As I get older, I become more nostalgic for the foods of my past. My grown children are also nostalgic, and their pasts are shorter than mine. They still talk about piroshki they ate years ago in San Francisco Russian restaurants that used to be on Clement Street. Alas, these little Mom and Pop places are gone, but obviously not forgotten. The piroshki recipe that follows is worth the effort to prepare. There are many different fillings, some with meat, some with cabbage; my favorite is with mushrooms.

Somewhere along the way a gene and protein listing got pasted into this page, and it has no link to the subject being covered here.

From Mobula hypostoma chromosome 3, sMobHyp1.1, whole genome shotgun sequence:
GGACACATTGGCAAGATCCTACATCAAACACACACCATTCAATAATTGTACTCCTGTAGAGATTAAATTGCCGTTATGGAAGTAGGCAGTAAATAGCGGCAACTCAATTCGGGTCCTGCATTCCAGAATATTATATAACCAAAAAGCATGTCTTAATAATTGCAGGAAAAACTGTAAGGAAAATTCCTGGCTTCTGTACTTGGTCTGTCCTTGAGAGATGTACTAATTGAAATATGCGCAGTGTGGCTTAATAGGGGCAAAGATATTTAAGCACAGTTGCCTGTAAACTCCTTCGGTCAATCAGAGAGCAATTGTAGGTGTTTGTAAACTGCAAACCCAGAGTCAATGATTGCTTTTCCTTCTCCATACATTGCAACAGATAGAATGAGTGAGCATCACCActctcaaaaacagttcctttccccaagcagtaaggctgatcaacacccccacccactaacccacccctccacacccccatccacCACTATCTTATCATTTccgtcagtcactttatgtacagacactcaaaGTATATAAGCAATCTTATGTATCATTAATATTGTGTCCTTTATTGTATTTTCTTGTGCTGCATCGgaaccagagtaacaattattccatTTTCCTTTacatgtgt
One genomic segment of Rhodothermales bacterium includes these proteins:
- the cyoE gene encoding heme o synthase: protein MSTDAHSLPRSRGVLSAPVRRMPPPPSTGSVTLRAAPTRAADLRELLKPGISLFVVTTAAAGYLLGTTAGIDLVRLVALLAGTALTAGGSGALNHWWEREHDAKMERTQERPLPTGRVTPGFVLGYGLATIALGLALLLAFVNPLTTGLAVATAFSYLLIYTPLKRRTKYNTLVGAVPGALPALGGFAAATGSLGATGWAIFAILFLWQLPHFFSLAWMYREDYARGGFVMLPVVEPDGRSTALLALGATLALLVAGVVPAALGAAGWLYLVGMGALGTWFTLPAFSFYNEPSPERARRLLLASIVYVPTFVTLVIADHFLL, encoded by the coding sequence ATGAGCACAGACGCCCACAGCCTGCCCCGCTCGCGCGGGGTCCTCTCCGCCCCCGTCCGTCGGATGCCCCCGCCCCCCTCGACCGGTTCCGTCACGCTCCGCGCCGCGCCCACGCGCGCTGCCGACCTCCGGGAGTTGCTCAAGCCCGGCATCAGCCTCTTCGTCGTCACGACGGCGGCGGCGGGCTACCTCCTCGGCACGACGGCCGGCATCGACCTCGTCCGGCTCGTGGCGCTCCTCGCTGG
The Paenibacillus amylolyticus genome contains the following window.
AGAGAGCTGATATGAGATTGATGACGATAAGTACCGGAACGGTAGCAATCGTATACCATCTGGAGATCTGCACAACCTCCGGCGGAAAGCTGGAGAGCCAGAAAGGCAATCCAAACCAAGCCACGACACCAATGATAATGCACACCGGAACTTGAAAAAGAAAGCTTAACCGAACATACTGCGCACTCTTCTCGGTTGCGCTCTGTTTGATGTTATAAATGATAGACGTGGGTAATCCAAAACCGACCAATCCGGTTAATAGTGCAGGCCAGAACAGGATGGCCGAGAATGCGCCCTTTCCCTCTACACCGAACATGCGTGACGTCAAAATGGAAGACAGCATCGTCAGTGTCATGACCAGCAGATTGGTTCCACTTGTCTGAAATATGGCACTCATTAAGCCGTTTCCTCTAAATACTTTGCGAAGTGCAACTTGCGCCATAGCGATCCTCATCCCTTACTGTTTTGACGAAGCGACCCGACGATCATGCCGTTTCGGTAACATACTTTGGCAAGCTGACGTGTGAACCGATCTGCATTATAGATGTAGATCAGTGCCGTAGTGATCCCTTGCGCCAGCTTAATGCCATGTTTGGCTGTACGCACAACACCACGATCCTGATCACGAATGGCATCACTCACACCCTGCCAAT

The filling for these Russian pastries can be made well ahead. While they don’t freeze well in an unbaked state, you can bake them and hold them for quite a while, then reheat. They are also really good deep-fried. A few of these plus a salad can be lunch, or served as an accompaniment to a soup (how about borscht?) for a light supper.
For the dough, stir together the yeast,
Cover the dough loosely with a towel and let rise in a warm place until doubled, about 45 minutes; punch down.
Meanwhile, to make the filling, melt the butter in a large sauté pan or skillet over medium heat. Add the minced onions and cook until soft and golden, but not brown, about 10 minutes. Add the mushrooms and cook 5 minutes longer. Remove from the heat and stir in the remaining filling ingredients. Taste and adjust seasonings. Let cool.
© 1992 Joyce Goldstein. All rights reserved.